When you think about food waste, you might think about the food leftover on your plate, the mouldy cheese you forgot you had in the fridge or the batch-cooked soup you failed to get through. But do you think about the waste that happens long before it gets to your plate?
Food waste is a huge issue in today’s world of mega supply chains, where food is increasingly produced further away from the people that actually eat it.
A lot of this waste is actually perfectly edible food that doesn’t even reach the shop (let alone your shopping baskets) due to oversupply or not meeting strict requirements. The fear of having no stock on shelves leads to excessive demand forecasting, while damage to produce during long transport routes and storage are also key causes. The latter alone are said to produce 100,000 to 150,000 tonnes of waste a year.
How Farmdrop does things differently
At Farmdrop, we have been able to keep food waste to a minimum because of our producers’ commitment towards innovation and the software we have developed for them. It’s complicated stuff but because of the ‘Producers’ Portal’ we’ve designed, farmers can see all the customer orders in real-time which means that every item of fresh produce that we pack has already been ordered by a customer. That means ultra-fresh produce for you and much less food waste all round.
What can you do to help cut food waste?
Food supply chains are complex things and as consumers our buying choices can have a knock-on impact without us even being aware of it. Supporting the farmers, fishermen and producers who are cutting waste right at the source can really help.
Here are six ways you can help to cut food waste long before it gets to your door.
1. Celebrate wonky veg
Up to 40% of fruit and vegetables grown in the UK ends up getting ploughed back into the field or thrown into landfill. Why? This perfectly edible produce is seen as too misshapen, wonky or ‘ugly’ to meet the strict cosmetic standards of some of the UK’s major retailers. At Farmdrop, we sell fruit and vegetables just as they are when pulled out of the ground. Our carrots might be a little bent and our potatoes a little muddy but we believe that what matters is not how they look, but how they taste. And we think that matters to you too.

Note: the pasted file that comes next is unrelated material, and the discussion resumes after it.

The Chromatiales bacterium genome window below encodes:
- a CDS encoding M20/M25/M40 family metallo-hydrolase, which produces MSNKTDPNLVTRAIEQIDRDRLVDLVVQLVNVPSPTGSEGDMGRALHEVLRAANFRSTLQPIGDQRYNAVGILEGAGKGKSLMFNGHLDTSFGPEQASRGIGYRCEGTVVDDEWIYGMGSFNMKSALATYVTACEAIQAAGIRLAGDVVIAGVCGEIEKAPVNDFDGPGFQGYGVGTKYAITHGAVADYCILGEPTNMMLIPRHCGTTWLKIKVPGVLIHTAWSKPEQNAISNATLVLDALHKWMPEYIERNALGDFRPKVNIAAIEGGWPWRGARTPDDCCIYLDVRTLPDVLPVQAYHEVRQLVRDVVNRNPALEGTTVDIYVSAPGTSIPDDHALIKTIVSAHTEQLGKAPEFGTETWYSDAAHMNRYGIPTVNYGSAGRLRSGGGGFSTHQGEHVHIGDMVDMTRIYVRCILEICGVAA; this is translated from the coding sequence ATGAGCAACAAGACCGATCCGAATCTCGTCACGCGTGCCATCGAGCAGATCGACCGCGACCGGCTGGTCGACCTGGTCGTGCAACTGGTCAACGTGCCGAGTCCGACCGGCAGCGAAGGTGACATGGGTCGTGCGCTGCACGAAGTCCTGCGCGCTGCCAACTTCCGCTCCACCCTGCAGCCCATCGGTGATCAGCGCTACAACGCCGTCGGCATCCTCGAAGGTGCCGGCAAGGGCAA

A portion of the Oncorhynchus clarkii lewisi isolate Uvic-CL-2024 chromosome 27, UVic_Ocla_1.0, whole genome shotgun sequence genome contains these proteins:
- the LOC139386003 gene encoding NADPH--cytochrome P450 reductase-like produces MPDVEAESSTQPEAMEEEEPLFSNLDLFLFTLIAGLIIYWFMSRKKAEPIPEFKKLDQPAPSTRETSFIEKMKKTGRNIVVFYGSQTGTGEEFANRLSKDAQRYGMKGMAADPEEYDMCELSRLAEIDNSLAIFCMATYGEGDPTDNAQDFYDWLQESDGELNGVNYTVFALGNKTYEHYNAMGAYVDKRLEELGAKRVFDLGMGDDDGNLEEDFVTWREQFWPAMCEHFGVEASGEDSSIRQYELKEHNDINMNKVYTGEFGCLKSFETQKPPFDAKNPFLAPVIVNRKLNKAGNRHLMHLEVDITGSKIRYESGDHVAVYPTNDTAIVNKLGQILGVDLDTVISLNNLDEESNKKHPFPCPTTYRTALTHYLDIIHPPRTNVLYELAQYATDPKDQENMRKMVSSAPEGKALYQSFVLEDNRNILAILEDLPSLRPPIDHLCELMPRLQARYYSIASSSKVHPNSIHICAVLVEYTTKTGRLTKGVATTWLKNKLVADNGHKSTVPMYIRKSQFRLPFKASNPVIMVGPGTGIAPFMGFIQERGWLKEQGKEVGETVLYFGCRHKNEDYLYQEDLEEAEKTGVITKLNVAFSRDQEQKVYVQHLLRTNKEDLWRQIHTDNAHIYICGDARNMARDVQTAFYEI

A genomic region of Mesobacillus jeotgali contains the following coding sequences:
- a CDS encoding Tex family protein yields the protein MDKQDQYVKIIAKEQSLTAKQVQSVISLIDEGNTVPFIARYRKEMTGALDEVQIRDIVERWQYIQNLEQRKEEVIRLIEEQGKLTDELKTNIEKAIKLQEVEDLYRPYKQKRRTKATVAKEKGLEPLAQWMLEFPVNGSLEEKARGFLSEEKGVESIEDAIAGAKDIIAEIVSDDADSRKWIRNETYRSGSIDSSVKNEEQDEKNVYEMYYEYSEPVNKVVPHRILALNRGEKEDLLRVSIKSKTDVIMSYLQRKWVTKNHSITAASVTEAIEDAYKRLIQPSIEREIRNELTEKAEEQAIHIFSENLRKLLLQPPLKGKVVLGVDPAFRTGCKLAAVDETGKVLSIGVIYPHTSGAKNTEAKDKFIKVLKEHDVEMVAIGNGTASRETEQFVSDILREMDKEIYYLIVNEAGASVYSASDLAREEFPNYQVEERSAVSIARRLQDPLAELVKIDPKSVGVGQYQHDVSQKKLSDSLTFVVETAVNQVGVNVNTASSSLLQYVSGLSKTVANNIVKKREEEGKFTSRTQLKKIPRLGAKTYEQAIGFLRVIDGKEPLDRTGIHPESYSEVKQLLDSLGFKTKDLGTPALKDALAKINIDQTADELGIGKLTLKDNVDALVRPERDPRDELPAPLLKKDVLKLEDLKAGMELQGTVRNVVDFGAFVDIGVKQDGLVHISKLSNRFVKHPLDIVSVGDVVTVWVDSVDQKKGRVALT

2. Nose to tail: get your offcuts!
Each time a meal of four chicken breasts is made, there are two chicken carcasses left in need of a home. The same goes for all sorts of offal and animal bones, which are often discarded in mainstream supply chains. Carcasses and bones can be turned into a tasty stock (pictured), while chicken giblets, like the liver, kidneys and neck are all wonderfully nutritious and delicious. Rather than chuck them away, our farmers sell them at a cut price so you can make the most of all that flavour and nutrition, and fight food waste in the process.
3. Your daily bread
To help our incredible Bread Bread bakery use up all their loaves each day, you can buy their Bread Bread Lucky Dip loaf at a cut price. You’ll get a surprise loaf that won’t end up in the bin – perfect for your morning toast or easily frozen for that last minute emergency.
4. Make a pullet egg omelette
Pullet eggs are the first eggs laid by hens at about 18 weeks of age. Supermarkets don’t sell them because they’re too small (see the size difference in this picture between regular and pullet eggs). Farmers often have no choice but to chuck them even though they’re just as nutritious and delicious as normal sized eggs. When it’s the season, our farmers sell them via Farmdrop at a cheaper cost.
5. Choose kid goat: the sustainable meat we forgot to eat
Just Kidding are the incredible free-range goat farmers who intercept male kid goats from the dairy industry that would otherwise be slaughtered at birth. Billy kids don’t produce milk so are surplus to dairy farmers’ needs. Instead, Lizzie Dyer who heads up Just Kidding spotted potential in the waste of what could be well-reared, delicious meat. She now rears a small flock of free-range, pasture-fed billy goats, slaughtered humanely and sold via Farmdrop.
6. Remember Britain’s forgotten fish
Sole of Discretion are the ethical fishing collective who are finding a way to sell the tasty, underrated fish (such as pollack, dogfish and pout) that we’re not used to buying. These fish would normally be exported, sold as bait or discarded back into the ocean, simply because they’re not the trendy fish, like cod, salmon and tuna, that we’re used to buying. At the time of writing, Caroline, who heads up the collective emailed in to say they’re just in the process of cutting up pollack to turn into Farmdrop’s tasty fish pie mix. And there’s plenty more forgotten fish available too.